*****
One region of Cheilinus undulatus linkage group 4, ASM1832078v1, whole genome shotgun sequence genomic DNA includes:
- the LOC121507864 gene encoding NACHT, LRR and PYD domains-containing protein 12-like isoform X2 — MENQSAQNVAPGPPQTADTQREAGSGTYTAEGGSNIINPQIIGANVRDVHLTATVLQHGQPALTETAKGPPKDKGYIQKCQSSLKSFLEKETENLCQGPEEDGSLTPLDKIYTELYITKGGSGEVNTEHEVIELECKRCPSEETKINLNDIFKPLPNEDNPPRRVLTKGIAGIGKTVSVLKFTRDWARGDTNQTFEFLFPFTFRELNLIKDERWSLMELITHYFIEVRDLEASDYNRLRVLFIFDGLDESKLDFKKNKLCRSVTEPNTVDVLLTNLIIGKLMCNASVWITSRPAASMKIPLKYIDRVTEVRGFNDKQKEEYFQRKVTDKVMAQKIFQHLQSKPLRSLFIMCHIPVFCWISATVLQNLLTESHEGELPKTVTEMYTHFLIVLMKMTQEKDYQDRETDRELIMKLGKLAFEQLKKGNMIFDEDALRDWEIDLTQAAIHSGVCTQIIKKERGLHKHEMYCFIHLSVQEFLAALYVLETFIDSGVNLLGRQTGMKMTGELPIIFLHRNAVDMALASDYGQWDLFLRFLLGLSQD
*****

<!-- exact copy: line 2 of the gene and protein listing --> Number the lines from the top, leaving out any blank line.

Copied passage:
- the LOC121507864 gene encoding NACHT, LRR and PYD domains-containing protein 12-like isoform X2 — MENQSAQNVAPGPPQTADTQREAGSGTYTAEGGSNIINPQIIGANVRDVHLTATVLQHGQPALTETAKGPPKDKGYIQKCQSSLKSFLEKETENLCQGPEEDGSLTPLDKIYTELYITKGGSGEVNTEHEVIELECKRCPSEETKINLNDIFKPLPNEDNPPRRVLTKGIAGIGKTVSVLKFTRDWARGDTNQTFEFLFPFTFRELNLIKDERWSLMELITHYFIEVRDLEASDYNRLRVLFIFDGLDESKLDFKKNKLCRSVTEPNTVDVLLTNLIIGKLMCNASVWITSRPAASMKIPLKYIDRVTEVRGFNDKQKEEYFQRKVTDKVMAQKIFQHLQSKPLRSLFIMCHIPVFCWISATVLQNLLTESHEGELPKTVTEMYTHFLIVLMKMTQEKDYQDRETDRELIMKLGKLAFEQLKKGNMIFDEDALRDWEIDLTQAAIHSGVCTQIIKKERGLHKHEMYCFIHLSVQEFLAALYVLETFIDSGVNLLGRQTGMKMTGELPIIFLHRNAVDMALASDYGQWDLFLRFLLGLSQD